Willow and Jaden Smith: The Outtakes

T magazine “condensed and edited” its interview earlier this week with Willow and Jaden Smith. Here, exclusively, is what didn’t make the cut.

Chris Randle is a writer from Toronto who has written for The Globe and Mail, The...

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Earlier this week, T magazine published an interview with 14-year-old Willow Smith and 16-year-old Jaden Smith, the children of Smiths Will and Jada Pinkett. Initially occasioned by their two new albums, it soon came to encompass such subjects as quantum physics, the shock of art, and epistemological dualism applied to apples. In austere New York Times style, a note added: “This interview has been condensed and edited.” Hazlitt, in a real exclusive that you should take very seriously,* brings you what was left out, as conducted by me, Chris Randle, another seeker amongst the spheres.

Whom do you see as your musical peers?

JADEN: Anthony Braxton. Diamanda Galas. Heidegger. I liked that last Usher single.

WILLOW: I was going to say Sun Ra, but sometimes I feel like I am Sun Ra, metaphysically. “Whip My Hair,” “Dance of the Living Image,” they’re the same thing. But we don’t listen to much new music. By humans, I mean.

JADEN: I want to record my next EP inside a pyramid. It doesn’t really matter which pyramid. Have you been to one? There are so many energies there, ancient forces, from the universe that existed trillions of years before. Time works differently inside a pyramid, because of all the microcosmic angles. I could be the first person with a #1 hit featuring the spirits of the dead.

Do you have any eschatological convictions?

JADEN: It’s all a big fractal. Reality is, like, a hologram, created by the overlap of two universes outside ours. One of them is healthy and one of them is sick, and someday soon we’re all going to wake up and figure it out.

I have read in certain texts about a satellite that exists on the dark side of the moon.

JADEN: Right, that’s like the placenta for humanity, connecting us to the fifth dimension beyond space-time. It can’t talk, but it loves us, it wants to bring the larvae out of their cocoons. That’s not a physical thing. It means transcending self-consciousness, the consciousness of “self.”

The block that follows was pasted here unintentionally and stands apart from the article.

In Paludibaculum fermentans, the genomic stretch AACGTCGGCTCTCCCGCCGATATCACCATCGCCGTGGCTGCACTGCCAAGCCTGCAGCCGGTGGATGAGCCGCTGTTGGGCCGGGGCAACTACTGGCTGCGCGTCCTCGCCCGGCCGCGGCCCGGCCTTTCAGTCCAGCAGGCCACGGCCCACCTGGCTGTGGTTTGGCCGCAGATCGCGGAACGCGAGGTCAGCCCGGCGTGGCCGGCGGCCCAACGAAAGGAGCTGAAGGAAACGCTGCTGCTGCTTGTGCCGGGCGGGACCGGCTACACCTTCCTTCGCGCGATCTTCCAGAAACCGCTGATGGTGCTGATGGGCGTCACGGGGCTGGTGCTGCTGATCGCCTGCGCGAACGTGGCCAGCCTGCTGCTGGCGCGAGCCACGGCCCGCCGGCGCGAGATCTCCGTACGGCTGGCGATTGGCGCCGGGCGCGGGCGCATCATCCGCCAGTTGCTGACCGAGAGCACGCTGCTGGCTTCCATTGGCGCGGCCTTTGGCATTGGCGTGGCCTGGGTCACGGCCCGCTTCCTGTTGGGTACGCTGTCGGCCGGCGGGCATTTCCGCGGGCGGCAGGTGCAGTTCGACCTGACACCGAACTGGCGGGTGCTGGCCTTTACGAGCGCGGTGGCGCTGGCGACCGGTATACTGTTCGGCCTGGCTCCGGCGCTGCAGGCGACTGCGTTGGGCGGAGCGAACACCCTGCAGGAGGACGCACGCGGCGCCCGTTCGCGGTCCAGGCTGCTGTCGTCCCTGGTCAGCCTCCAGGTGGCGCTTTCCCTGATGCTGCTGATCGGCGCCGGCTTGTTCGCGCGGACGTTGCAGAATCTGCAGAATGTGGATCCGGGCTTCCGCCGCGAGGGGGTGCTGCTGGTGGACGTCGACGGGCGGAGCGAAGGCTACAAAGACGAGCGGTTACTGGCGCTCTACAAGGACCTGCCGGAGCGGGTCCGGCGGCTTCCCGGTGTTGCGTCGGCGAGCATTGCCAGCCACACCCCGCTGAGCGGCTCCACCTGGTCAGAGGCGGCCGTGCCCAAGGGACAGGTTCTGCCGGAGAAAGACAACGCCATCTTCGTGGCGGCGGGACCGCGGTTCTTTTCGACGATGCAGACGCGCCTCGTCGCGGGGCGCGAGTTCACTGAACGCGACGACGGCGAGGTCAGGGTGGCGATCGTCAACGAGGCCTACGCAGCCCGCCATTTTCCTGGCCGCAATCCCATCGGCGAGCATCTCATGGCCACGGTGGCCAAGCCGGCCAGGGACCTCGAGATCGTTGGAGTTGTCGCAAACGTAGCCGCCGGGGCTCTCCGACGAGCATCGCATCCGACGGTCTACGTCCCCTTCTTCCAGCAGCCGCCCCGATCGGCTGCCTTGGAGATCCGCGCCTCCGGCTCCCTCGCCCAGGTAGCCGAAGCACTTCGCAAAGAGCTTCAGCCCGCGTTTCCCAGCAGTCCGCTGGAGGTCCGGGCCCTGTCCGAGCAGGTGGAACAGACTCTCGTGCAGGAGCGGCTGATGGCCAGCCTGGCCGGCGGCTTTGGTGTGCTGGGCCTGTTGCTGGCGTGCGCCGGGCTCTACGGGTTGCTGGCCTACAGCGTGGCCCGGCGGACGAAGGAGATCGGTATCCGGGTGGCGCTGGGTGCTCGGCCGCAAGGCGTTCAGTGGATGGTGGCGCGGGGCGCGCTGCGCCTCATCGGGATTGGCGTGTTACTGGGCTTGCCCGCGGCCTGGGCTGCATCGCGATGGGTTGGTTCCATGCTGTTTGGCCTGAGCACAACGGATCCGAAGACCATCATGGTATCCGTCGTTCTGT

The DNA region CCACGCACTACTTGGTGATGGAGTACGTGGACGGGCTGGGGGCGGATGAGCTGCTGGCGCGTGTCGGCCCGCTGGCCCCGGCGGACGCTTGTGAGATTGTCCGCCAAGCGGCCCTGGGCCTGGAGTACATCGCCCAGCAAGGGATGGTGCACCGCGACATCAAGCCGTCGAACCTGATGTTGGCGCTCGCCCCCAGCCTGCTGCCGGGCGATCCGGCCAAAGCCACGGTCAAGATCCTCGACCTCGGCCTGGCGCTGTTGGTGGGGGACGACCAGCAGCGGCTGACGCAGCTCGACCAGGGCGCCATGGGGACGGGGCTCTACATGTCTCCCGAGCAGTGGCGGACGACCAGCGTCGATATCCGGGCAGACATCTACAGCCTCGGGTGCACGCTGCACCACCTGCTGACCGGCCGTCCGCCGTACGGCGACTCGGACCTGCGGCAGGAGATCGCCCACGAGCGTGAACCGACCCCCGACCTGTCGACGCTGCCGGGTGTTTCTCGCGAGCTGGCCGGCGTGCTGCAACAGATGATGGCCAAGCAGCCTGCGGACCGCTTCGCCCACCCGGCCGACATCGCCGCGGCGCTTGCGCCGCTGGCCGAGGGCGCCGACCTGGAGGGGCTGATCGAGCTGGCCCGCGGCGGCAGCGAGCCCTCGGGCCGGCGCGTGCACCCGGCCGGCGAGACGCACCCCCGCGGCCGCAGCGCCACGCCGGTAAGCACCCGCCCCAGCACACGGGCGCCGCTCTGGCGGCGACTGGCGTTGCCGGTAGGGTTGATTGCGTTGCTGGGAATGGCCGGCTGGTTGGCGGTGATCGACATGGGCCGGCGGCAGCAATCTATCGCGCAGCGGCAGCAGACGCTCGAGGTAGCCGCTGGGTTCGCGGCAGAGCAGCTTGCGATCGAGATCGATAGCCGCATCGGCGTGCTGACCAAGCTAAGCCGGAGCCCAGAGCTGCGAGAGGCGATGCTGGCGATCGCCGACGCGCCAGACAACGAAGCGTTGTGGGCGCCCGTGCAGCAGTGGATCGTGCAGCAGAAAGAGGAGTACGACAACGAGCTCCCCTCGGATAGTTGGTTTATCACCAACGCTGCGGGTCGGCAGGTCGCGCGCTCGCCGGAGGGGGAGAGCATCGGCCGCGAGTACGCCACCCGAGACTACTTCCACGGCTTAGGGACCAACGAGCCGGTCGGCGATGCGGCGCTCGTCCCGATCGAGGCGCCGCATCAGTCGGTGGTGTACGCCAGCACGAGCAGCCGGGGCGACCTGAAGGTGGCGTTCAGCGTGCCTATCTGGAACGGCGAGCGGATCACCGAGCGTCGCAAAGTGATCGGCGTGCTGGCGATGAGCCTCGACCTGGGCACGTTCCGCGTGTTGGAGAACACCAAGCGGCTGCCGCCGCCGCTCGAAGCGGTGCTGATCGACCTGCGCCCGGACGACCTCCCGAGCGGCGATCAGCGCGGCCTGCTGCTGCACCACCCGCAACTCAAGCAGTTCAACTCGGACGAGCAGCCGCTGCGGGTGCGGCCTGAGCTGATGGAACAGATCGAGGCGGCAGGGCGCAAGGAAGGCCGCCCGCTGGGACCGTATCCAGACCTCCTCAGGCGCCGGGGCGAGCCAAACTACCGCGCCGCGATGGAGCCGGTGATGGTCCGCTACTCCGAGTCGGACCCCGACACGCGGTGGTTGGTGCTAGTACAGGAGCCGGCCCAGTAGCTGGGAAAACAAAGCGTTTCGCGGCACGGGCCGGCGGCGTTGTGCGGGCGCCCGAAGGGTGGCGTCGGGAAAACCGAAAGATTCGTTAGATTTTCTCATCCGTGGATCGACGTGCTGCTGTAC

WILLOW: The gnostic error is to hate the material world. It’s just the part of heaven we can touch.

You guys don’t much like the standard education experience, though, right?

JADEN: School is like a prison where they let you bring your own lunch.

WILLOW: If they send kids to school to learn things, why is there still a calculator on every phone?

JADEN: I don’t need teachers, because I have the world. When I made The Karate Kid with Jackie Chan, everybody on the set was talking about advanced meditation techniques. We would spend hours listening to each other breathe before each fight scene. One day I stared at my trailer door for so long that I created a whole being just by concentrating. That tulpa is my educational CD-ROM.

WILLOW: A little seed growing into a tree—that’s algebra. Not some numbers on a blackboard.

Willow, I notice you’ve been pacing around—is that discomfort? Contemplation? A gesture towards the sense of ritual I too have come to practice?

WILLOW: It’s been eight years since I felt like I had to sit down on anything. Who invented chairs in the first place? Do we even know what kind of effects they’re having on us? Now I just let my mind assume a restful position. Like, signs and symbols, you know? I’m so much more aware of my infinite surroundings this way.

Why did you drop out of the Annie remake?

WILLOW: I did some research, and the idea of music that’s also secretly trying to tell you a story became really disturbing to me.

Can I ask you guys about language—I mean, logos? I’ve been thinking… thinking about what it makes us think about. Like, if we don’t have a word to describe a sensation or feeling or phenomenon, does it even really exist?

JADEN: What would it be like if human beings showed no outward signs of pain? If we didn’t groan or grimace, et cetera? Then it would be impossible to teach a child the use of the word “toothache.” Well, let’s assume the child is a genius and itself invents a name for the sensation! But then, of course, he couldn’t make himself understood when he used the word. So does he understand the name, without being able to explain its meaning to anyone? But what does it mean to say that he has “named his pain”? How has he done this naming of pain? In giving a name to his sensation one forgets that a great deal of stage-setting in the language is presupposed if the mere act of naming is to make sense. And when we speak of someone having given a name to pain, what is presupposed is the existence of the grammar of the word “pain;” it shows the post where the new word is stationed.

WILLOW: It’s like our dad put it: “The title held by me, MIB / Means what you think you saw, you did not see.” When I sang “so don’t tell me nothing, I’m just trying to have fun,” I wanted to disrupt that control mechanism.

*Or not.

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